“Of course,” replied the concierge.
“Wonderful. Do you know whether they’ve sold the prize TV – not the LCD,
but the giant plasma one?”
“What? The one with the screen as tall as me?”
“Yes! That’s the one,” I said.
There was a brief pause, followed by a soft clicking sound. “Their
online store says it’s still in stock.”
“Excellent!” I said. “Go and buy it.”
“Shut up!” exclaimed the concierge.
“No, no,” I said. “I mean it. Go and buy it, and tell them to deliver
it. I’ll send you the address. There’s a hefty bonus in it for you if
it’s there within the hour.”
I hung up the phone and laughed, imagining the look on my assistant
Bob’s face as the delivery men arrived with that hulking screen. Ty
Pennington never played a better joke, I thought.
Moving quickly to my computer, I sent an email to the concierge with
Bob’s home address. I was about to stand, when the memory of a discarded
email forced its way into my consciousness.
Opening the Deleted Mail folder, I was filled with sudden regret at the
sight of an unopened email from a member of my board, requesting a small
donation for his charitable trust. Without a moment’s hesitation, I
opened the message, clicked the online donation link, and in less than a
minute was ready to send a substantial sum via PayPal.
“This includes a great many back payments,” I wrote in the comment box
before clicking “Submit.”.
The room filled with a deafening silence as I shut down my computer, and
I was overcome with the urge – completely foreign to me – to leave my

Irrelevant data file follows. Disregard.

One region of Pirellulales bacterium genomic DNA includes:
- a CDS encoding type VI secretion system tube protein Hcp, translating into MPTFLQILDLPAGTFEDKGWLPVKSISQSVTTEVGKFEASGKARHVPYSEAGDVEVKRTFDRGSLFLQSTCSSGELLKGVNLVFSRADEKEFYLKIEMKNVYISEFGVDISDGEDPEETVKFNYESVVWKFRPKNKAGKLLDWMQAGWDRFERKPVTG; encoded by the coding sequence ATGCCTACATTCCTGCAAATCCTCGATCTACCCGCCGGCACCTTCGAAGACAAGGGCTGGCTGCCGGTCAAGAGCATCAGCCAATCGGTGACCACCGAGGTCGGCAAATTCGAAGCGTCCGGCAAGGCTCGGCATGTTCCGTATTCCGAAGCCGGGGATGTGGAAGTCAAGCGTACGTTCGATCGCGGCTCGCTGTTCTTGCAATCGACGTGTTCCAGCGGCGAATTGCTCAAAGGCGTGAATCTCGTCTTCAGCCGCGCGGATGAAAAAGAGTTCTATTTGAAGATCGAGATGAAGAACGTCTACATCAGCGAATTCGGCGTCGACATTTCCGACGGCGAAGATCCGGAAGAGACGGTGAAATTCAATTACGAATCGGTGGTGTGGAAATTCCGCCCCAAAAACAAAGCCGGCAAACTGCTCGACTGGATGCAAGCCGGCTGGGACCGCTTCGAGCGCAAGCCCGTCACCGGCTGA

lonesome home and seek out the company of friends.
“Why, of course,” I said to myself, taking my phone in hand. “I’ll go
visit Fred and his wife.” I began to dial my nephew’s number, but
cancelled before all of the digits were in. It simply wouldn’t do to
call ahead – a surprise would be much more fun.
I giggled as I instead rang for a driver and car. The poor dispatcher
apologized profusely as she told me there would be a thirty-minute wait
on account of it being Christmas. Though I’m sure she expected a furious
tirade, I simply thanked her, told her not to worry, and wished her a
The dispatcher’s speechless response brought on a return of my giggles.
It was all I could do to stifle them in time for one more joke.
I dialed the number of my assistant, and the phone rang but once before
a trembling voice answered.
“What do you mean by staying home today?” I asked in the gruffest voice
I could manage.
“I’m very sorry, sir,” came the reply. “I…”
“I’m not going to stand this sort of thing any longer,” I roared. “And
therefore, I’m going to raise your pay grade, effective immediately.” I
paused for effect, and then continued. “Which, of course, makes you
eligible for the executive benefits plan. Now you can ditch that crummy
HMO and take your kid to a real doctor. Merry Christmas, Bob.”
I disconnected the call before he had a chance to reply, and laughed
with a mirth I hadn’t felt in years. Light of heart, I gathered my coat
and hat and prepared to meet the car downstairs. I was just reaching for
the door when my cell phone chimed. Someone had sent me a text message.
Curious, I stopped and took the phone from my pocket. The message was
from Bob. I read it, and then read it again. It wasn’t from Bob after
all. It was from his child. A tear escaped my eye, and I felt as though
my heart would burst as I read the message over and over: “God bless us,
— With the deepest of gratitude to Charles Dickens